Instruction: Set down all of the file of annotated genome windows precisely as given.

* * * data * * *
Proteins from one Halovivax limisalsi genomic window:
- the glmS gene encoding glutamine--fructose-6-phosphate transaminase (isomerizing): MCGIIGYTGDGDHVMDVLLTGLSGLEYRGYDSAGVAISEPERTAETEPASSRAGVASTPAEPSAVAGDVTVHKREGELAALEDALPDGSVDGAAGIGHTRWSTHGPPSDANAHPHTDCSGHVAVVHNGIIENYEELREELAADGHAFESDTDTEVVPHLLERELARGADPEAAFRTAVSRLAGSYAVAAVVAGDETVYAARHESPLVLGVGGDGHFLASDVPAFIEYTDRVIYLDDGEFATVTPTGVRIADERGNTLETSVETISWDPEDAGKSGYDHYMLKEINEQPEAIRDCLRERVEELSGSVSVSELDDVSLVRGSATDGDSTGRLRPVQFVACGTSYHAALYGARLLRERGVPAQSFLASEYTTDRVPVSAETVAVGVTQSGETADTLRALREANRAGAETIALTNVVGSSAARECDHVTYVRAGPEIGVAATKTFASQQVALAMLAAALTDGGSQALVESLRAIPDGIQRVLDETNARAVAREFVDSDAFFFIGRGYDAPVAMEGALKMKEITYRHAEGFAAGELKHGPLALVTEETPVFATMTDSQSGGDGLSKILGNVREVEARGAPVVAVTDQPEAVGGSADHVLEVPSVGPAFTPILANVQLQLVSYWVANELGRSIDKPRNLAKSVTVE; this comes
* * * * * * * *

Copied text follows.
Proteins from one Halovivax limisalsi genomic window:
- the glmS gene encoding glutamine--fructose-6-phosphate transaminase (isomerizing): MCGIIGYTGDGDHVMDVLLTGLSGLEYRGYDSAGVAISEPERTAETEPASSRAGVASTPAEPSAVAGDVTVHKREGELAALEDALPDGSVDGAAGIGHTRWSTHGPPSDANAHPHTDCSGHVAVVHNGIIENYEELREELAADGHAFESDTDTEVVPHLLERELARGADPEAAFRTAVSRLAGSYAVAAVVAGDETVYAARHESPLVLGVGGDGHFLASDVPAFIEYTDRVIYLDDGEFATVTPTGVRIADERGNTLETSVETISWDPEDAGKSGYDHYMLKEINEQPEAIRDCLRERVEELSGSVSVSELDDVSLVRGSATDGDSTGRLRPVQFVACGTSYHAALYGARLLRERGVPAQSFLASEYTTDRVPVSAETVAVGVTQSGETADTLRALREANRAGAETIALTNVVGSSAARECDHVTYVRAGPEIGVAATKTFASQQVALAMLAAALTDGGSQALVESLRAIPDGIQRVLDETNARAVAREFVDSDAFFFIGRGYDAPVAMEGALKMKEITYRHAEGFAAGELKHGPLALVTEETPVFATMTDSQSGGDGLSKILGNVREVEARGAPVVAVTDQPEAVGGSADHVLEVPSVGPAFTPILANVQLQLVSYWVANELGRSIDKPRNLAKSVTVE; this comes